Just as it is possible to stabilize the frequency of an electromagnetic field to an atomic resonance between energy eigenstates, so too is it possible to stabilize the amplitude (or 'brightness') of a field to atomic parametric resonances, the so-called Rabi-resonances. For ease of reference, and by analogy to the atomic clock, we have coined the term 'atomic candle' for this quantum-mechanical, amplitude-stabilization system. Though the atomic candle was originally developed to stabilize microwave power in gas-cell atomic clocks, thereby eliminating a source of timekeeping instability in these devices, the atomic candle's applications extend well beyond the area of precise timekeeping. Basically, the atomic-candle provides a means for detecting and controlling subtle amplitude changes in electromagnetic fields at very low Fourier frequencies (i.e., f < 0.1 Hz). In the present work, we discuss a number of atomic candle applications: laser stabilization, absorption/refractive-index measurements, observations of cavity mode stability over very long time scales (i.e., 50 days), and measurements of low-frequency absorption/scattering fluctuations along a propagation path.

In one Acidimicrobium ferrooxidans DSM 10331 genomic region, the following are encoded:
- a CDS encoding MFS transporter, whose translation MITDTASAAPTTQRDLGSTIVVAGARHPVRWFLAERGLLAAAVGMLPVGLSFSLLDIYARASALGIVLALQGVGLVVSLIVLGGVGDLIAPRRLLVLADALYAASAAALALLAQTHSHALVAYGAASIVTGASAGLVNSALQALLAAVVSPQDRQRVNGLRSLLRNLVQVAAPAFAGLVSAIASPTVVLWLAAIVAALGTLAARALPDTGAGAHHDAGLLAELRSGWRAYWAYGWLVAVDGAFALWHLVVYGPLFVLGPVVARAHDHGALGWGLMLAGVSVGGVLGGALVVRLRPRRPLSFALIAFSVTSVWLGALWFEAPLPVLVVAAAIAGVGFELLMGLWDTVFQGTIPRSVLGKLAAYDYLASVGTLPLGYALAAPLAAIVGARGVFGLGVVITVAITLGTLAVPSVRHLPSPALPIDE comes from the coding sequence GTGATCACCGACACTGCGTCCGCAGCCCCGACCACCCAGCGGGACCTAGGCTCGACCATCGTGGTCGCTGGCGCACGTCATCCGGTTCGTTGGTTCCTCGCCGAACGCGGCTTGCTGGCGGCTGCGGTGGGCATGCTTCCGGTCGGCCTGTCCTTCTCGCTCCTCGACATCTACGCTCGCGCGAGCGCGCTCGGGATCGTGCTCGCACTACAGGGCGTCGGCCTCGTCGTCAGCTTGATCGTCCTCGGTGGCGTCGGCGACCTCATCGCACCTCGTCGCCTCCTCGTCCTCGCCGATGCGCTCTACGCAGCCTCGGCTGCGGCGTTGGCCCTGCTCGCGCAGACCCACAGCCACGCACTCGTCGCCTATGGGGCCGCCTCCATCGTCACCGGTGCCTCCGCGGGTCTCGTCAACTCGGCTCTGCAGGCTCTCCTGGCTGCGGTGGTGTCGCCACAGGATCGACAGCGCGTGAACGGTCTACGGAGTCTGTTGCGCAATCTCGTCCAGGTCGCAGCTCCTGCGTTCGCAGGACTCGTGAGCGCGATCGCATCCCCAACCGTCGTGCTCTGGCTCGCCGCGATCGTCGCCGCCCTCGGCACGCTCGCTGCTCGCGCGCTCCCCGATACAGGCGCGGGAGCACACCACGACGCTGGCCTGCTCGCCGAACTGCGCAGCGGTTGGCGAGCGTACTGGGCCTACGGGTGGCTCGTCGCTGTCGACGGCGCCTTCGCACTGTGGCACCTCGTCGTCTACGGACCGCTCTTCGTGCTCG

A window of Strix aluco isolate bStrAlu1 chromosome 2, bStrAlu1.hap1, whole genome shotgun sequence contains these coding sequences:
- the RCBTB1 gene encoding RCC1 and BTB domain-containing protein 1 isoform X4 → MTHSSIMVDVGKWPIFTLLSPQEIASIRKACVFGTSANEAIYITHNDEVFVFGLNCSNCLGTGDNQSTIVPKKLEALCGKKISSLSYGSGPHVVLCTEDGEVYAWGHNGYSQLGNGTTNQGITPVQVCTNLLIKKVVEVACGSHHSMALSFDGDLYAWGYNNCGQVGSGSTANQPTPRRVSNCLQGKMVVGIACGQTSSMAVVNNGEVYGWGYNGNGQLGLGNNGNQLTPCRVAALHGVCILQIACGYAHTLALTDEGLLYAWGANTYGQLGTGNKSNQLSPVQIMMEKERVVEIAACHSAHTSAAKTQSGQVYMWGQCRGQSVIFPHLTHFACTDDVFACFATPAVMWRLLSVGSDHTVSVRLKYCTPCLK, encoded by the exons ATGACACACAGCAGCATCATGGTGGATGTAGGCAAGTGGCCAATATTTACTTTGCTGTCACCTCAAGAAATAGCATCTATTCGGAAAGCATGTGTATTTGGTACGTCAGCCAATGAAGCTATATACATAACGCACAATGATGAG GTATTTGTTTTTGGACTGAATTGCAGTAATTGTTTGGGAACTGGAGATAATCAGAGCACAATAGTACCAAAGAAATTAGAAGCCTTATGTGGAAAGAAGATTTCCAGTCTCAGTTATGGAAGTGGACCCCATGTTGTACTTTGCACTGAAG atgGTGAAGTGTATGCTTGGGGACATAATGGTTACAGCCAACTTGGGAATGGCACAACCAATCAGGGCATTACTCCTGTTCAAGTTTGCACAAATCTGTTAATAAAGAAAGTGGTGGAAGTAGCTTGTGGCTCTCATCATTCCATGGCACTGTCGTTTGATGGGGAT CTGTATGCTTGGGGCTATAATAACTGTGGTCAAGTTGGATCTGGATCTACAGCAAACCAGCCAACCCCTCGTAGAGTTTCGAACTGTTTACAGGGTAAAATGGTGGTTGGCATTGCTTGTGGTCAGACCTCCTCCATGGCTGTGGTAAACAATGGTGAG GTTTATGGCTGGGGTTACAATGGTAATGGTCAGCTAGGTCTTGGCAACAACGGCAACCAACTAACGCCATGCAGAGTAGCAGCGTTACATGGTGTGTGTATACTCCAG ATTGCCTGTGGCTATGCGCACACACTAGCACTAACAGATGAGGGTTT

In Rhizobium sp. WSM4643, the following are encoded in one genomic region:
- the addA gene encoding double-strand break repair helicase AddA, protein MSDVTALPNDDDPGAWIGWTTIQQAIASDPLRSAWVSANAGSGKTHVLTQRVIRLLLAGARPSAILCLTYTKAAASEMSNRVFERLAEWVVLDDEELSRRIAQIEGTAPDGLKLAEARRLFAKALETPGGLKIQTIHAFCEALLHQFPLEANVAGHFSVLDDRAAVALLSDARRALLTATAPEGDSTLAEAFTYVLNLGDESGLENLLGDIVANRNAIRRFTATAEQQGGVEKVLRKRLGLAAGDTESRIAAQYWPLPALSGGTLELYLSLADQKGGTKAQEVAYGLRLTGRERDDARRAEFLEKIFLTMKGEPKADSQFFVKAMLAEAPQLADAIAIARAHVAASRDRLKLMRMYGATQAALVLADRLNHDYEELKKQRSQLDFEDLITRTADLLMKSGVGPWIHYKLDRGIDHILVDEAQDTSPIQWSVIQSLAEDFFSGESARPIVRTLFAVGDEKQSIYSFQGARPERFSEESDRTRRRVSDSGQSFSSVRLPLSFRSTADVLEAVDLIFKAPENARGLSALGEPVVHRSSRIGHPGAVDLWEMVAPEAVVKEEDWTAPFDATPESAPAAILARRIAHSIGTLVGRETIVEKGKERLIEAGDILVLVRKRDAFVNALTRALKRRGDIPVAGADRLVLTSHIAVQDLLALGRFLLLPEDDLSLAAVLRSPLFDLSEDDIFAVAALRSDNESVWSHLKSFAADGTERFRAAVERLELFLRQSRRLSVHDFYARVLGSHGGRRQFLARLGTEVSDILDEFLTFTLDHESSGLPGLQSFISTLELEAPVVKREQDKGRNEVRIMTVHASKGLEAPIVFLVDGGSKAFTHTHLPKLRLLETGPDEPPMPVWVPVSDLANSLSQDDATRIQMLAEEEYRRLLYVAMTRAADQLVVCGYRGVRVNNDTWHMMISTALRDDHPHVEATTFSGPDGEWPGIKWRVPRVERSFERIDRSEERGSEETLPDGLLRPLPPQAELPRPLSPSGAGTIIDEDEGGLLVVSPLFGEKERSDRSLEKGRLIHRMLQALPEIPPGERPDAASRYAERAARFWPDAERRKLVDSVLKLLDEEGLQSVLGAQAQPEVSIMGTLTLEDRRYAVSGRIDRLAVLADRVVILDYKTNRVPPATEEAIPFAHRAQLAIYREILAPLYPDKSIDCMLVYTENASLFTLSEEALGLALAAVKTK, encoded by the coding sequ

In the weak-field limit, resonant absorption is viewed as a passive process: an optical field impinges on an atom, and within some cross-sectional area the atom has a high probability for absorbing the radiant energy. Absorption, however, is a dynamic process. Consequently, though a singlemode laser is highly monochromatic, the field's phase noise (i.e., quantum noise) generates fluctuations in the atom's absorption cross section. Laser phase noise (PM) thereby gives rise to absorption cross-section noise, and hence fluctuations in the medium's transmitted light intensity (AM). Following a brief overview of the PM-to-AM conversion process, we consider the role of collisions on PM-to-AM conversion efficiency in the weak-field regime. Specifically, the relative-intensity-noise of a diode laser, tuned to the Rb D1 transition, was measured after it passed through a rubidium/nitrogen vapor. Varying the nitrogen pressure, we found that rapid collisional dephasing decreased the efficiency of PM-to-AM conversion. Examining the rubidium hyperfine transition lineshape as a function of nitrogen pressure, we then found that pressure-broadening increased the transition's signal-to-noise ratio when limited by the PM-to-AM conversion process.